Expectations likely weren’t very high for the return of 40 year-old Bronson Arroyo, but with a career 4.28 ERA – it’s a good bet the Reds expected more than this: 3 quality starts (in 14 tries), 7.35 ERA, 1.59 WHIP and a trip to the 60 day DL.
23. Toronto Blue Jays (-26 points)
Toronto lost a few key players from its 2016 playoff roster, but the Jays were still expected to compete for a playoff spot. The rotation has been painfully ineffective, especially the likes of Francisco Liriano and Marco Estrada. Estrada (4-6, 517 ERA) has arguably been the most disappointing, with just four wins and an ERA nearly a run above his career mark.
24. Detroit Tigers (-26 points)
His numbers aren’t atrocious, but we’re used to getting so much more from Miguel Cabrera, a career .319 hitter. The star has at least 25 home runs and 100 RBI in all but one of his nine seasons with the Tigers. This season, Cabrera is batting just .261, nearly sixty points below his career average.
25. New York Mets (-26 points)
Where to start with the Mets? The once young and explosive rotation is a shell of itself, with the majority of arms either struggling or making just a handful of starts due to injury. That leaves it difficult to single one out. On offense, Jose Reyes stands out as the biggest disappointment, batting just .221 in 84 games with a measly .289 on-base percentage.
26. Baltimore Orioles (-52 points)
Injuries and underperforming players have really plagued the Orioles, which is especially disappointing considering the team’s blazing 22-10 start to the season. The pitching staff has been abysmal, posting an MLB-worst 5.07 ERA. Headlining the list of pitching disappointments is Chris Tillman, who opened the year late (due to injury) and has yet to take on the role as staff ace, posting 7.90 ERA and 2.14 WHIP over 49 innings and 11 starts. Kevin Gausman (5.85 ERA in 19 starts) is a close second.
27. Oakland Athletics (-73 points)
Tough to pick the least valuable player, especially on offense, where the A’s posted an AL-worst .236 batting average during the first half. Stephen Vogt (now with Milwaukee) and Trevor Plouffe (in Tampa Bay) were both so bad, that they were cut. That leaves Matt Joyce, who has posted a .220 average over 80 games and 254 at-bats.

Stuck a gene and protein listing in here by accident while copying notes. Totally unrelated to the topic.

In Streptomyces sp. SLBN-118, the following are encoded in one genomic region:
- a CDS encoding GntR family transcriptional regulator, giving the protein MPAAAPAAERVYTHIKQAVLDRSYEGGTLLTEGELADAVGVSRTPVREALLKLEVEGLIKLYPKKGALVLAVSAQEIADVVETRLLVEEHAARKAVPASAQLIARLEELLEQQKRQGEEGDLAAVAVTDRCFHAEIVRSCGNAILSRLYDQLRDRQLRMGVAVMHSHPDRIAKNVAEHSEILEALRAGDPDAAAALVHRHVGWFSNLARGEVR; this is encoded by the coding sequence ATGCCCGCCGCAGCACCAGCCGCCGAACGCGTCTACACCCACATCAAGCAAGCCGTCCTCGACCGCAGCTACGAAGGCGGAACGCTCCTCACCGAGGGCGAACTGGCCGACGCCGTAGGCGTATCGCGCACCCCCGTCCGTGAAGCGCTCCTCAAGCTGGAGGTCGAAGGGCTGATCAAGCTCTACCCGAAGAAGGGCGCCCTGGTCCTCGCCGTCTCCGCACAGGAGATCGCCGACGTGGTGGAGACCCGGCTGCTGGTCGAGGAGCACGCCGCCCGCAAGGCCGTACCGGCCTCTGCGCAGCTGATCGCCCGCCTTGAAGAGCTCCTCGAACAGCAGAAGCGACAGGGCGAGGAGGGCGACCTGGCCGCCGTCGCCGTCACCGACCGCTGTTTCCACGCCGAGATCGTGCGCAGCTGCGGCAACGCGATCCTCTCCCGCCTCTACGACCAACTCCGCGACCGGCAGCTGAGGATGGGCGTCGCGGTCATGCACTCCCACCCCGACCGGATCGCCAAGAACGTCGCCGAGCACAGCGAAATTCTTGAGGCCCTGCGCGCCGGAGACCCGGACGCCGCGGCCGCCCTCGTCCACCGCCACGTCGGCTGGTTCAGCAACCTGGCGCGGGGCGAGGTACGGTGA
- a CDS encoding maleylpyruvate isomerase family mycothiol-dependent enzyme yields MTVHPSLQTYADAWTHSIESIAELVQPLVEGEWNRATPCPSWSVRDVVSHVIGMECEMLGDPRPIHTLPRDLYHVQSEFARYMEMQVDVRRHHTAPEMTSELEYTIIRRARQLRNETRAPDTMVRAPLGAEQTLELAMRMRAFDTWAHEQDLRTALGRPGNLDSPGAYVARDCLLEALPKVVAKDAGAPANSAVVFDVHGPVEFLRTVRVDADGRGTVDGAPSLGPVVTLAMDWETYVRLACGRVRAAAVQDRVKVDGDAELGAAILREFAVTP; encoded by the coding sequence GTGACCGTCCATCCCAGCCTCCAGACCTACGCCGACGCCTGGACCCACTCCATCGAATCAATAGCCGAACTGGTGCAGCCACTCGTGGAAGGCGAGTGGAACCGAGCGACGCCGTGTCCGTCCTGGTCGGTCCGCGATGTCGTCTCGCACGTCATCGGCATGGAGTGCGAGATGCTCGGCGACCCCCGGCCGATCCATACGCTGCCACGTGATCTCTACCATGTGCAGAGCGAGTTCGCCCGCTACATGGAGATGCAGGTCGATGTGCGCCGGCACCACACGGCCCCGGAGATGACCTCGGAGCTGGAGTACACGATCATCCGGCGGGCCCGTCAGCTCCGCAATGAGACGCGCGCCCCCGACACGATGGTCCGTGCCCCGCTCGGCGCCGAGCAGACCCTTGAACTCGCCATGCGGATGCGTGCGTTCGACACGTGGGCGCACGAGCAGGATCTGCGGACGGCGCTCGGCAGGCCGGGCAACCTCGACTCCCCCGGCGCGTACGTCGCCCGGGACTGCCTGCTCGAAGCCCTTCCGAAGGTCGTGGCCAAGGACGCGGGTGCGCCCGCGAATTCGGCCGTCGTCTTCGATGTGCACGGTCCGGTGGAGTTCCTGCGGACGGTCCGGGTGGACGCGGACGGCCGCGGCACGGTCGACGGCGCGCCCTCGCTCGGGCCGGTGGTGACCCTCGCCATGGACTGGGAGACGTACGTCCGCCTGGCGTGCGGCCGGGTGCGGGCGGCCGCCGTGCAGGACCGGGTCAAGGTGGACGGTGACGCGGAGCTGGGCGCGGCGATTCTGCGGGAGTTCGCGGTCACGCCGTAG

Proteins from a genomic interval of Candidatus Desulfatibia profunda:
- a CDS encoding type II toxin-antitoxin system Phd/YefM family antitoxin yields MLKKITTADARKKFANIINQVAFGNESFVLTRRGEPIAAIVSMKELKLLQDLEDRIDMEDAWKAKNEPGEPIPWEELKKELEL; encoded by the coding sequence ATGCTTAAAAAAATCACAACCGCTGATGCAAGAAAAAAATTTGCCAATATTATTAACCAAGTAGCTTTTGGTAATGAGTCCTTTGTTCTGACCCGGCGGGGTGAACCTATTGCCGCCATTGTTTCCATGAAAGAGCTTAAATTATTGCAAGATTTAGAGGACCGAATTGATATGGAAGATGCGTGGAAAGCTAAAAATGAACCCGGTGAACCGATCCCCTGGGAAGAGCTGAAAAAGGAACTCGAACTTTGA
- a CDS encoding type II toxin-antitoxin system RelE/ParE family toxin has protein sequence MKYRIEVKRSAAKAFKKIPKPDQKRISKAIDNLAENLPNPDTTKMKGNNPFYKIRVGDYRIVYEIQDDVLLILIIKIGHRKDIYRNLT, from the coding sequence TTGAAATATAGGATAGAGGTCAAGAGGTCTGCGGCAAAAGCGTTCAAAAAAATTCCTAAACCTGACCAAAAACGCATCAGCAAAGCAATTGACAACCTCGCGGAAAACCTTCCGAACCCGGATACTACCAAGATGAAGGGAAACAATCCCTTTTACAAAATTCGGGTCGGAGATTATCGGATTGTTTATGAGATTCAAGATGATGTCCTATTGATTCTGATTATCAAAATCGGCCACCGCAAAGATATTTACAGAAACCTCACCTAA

28. San Diego Padres (-84 points)
Who do you even pick here? Yangervis Solarte has the top qualifying average, a .268 mark – yikes. No one in the rotation with more than ten starts has a sub-4.00 ERA – again, yikes. Perhaps the least valuable should be the ever-fading Jered Weaver, who is on the DL with a hip injury and managed a 7.44 ERA, with zero victories over nine starts before landing there.
29. San Francisco Giants (-86 points)
There were high expectations for the Giants, especially with a rotation featuring Madison Bumgarner, Johnny Cueto, Jeff Samardzija, Matt Cain and Matt Moore. Bumgarner has made just four starts due to a shoulder injury (dirt bike accident). That should give him least valuable votes, as it has clearly derailed the team. But the bloated contracts of Cueto (4.51 ERA) and Samardzija (4.58 ERA) almost land each in a tie for co-LVP.
30. Philadelphia Phillies (-104 points)
Expectations were minimal considering the Phillies are in full-on rebuilding mode, but the team’s first half was extremely disappointing, nevertheless. At the forefront is the performance of Jerad Eickhoff, who had such a promising 2016 season. This year has been a different story, as Eickhoff is just 1-7, with a 4.63 ERA and 1.51 WHIP over 15 starts.
* All stats per MLB.com
The Wife Hates Sports MLB Power Rankings system has a method to its madness, attempting to be different and not just rank by popularity and record. It mixes a secret formula of six completely different categories, meshed into a points system. The categories don’t just include team results regarding record, but how each team has performed recently, as well as incorporating some statistics on both a team’s offense and pitching staff, too.